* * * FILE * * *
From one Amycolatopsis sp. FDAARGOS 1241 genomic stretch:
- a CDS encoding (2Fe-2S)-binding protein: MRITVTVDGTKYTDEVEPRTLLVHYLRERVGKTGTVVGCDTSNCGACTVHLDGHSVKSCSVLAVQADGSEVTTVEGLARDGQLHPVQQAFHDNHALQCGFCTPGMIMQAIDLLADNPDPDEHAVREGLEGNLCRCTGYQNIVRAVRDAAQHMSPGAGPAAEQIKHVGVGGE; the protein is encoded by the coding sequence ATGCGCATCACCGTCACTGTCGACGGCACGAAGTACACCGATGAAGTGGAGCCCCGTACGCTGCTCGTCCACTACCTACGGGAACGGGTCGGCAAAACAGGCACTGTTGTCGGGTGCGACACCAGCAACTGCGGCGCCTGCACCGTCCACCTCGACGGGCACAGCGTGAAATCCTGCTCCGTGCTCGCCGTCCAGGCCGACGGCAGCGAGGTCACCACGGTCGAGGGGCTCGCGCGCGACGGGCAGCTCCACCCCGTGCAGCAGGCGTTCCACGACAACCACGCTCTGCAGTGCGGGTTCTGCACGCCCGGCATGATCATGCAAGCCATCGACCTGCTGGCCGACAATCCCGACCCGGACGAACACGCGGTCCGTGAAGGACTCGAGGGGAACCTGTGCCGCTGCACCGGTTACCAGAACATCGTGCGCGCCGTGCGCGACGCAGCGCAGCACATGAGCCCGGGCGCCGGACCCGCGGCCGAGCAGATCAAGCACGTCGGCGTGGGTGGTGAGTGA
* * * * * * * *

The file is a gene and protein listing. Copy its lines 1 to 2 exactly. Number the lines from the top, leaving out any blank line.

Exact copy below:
From one Amycolatopsis sp. FDAARGOS 1241 genomic stretch:
- a CDS encoding (2Fe-2S)-binding protein: MRITVTVDGTKYTDEVEPRTLLVHYLRERVGKTGTVVGCDTSNCGACTVHLDGHSVKSCSVLAVQADGSEVTTVEGLARDGQLHPVQQAFHDNHALQCGFCTPGMIMQAIDLLADNPDPDEHAVREGLEGNLCRCTGYQNIVRAVRDAAQHMSPGAGPAAEQIKHVGVGGE; the protein is encoded by the coding sequence ATGCGCATCACCGTCACTGTCGACGGCACGAAGTACACCGATGAAGTGGAGCCCCGTACGCTGCTCGTCCACTACCTACGGGAACGGGTCGGCAAAACAGGCACTGTTGTCGGGTGCGACACCAGCAACTGCGGCGCCTGCACCGTCCACCTCGACGGGCACAGCGTGAAATCCTGCTCCGTGCTCGCCGTCCAGGCCGACGGCAGCGAGGTCACCACGGTCGAGGGGCTCGCGCGCGACGGGCAGCTCCACCCCGTGCAGCAGGCGTTCCACGACAACCACGCTCTGCAGTGCGGGTTCTGCACGCCCGGCATGATCATGCAAGCCATCGACCTGCTGGCCGACAATCCCGACCCGGACGAACACGCGGTCCGTGAAGGACTCGAGGGGAACCTGTGCCGCTGCACCGGTTACCAGAACATCGTGCGCGCCGTGCGCGACGCAGCGCAGCACATGAGCCCGGGCGCCGGACCCGCGGCCGAGCAGATCAAGCACGTCGGCGTGGGTGGTGAGTGA